Linked by Thom Holwerda on Fri 15th Jun 2007 22:13 UTC, submitted by lost
Slackware, Slax Patrick J. Volkerding announced the first release candidate of Slackware 12 in the current changelog. This will be the first Slackware release with a kernel from the 2.6 tree (2.6.21.5) as default. "It's that time again, and here we have Slackware 12.0 release candidate 1! If we're lucky, we got it all right the first time. Big thanks to the crew."
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Doc Pain
Member since:
2006-10-08

"I prefered kde in /opt. It was easy to upgrade that way.
Now everything gets jammed into /usr like on Windows into system32."


In BSD land, there's a strict recommendation where to put which files. While the basic OS resides in the /etc and /usr subdirs, everything that does not belong to the OS itself is located in /usr/local. Today as /usr/X11R6 is to be obsoleted, this subdir is holding everything except the OS, while it supports the basic separation that you know from the directory structures above, such as /usr/local/bin, /usr/local/include or /usr/local/lib. To delete everything except the OS (for example, if you want to reinstall all your additional applications), just delete /usr/local - your OS won't be affected in any concern.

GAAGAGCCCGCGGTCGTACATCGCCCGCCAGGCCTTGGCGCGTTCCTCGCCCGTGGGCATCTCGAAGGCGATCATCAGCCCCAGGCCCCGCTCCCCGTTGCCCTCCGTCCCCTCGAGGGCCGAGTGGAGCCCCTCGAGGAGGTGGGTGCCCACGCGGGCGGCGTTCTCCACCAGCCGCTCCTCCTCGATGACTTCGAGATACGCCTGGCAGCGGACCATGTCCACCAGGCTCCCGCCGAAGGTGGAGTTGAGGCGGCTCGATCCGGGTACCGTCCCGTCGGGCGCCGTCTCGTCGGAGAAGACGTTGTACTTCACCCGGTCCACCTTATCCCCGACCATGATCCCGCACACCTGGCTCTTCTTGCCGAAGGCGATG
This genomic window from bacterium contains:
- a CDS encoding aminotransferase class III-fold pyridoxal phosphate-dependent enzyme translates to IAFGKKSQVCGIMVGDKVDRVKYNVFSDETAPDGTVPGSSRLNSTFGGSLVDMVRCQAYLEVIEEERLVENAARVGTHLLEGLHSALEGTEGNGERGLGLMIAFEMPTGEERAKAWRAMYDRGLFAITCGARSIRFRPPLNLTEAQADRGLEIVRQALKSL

Example: The inetd system service has its control script as /etc/rc.d/inetd { start | stop | status }, its config file as /etc/inetd.conf, and its binary in /usr/sbin/inetd. The additional DHCP server service (that does not belong to the OS) has /usr/local/etc/dhcpd.conf, /usr/local/etc/rc.d/dhcpd.sh and /usr/local/sbin/dhcpd.

Similar do the doc/ or examples/ subdirs work - /usr/share/examples or /usr/local/share/examples.

I may say that the directory structuring of Linux OS is a bit untidy sometimes, while I personally like Slackware because you tend to find everything you're searching for in a relatively obvious position.

As it has been said by someone else before, /opt (or /usr/local/opt) would be a good place to store installed applications that do not match the bin/, lib/, include/ etc. separation, so all of them get a /usr/local/opt/APPNAME dir, and maybe a symlink of the executable to /usr/local/bin because it's contained in $PATH, so you don't need to call the executable by absolute name.

If course, you're free to install apps on a per-user basis, $HOME/bin, $HOME/lib etc. are used if --prefix is set to your ~ dir.

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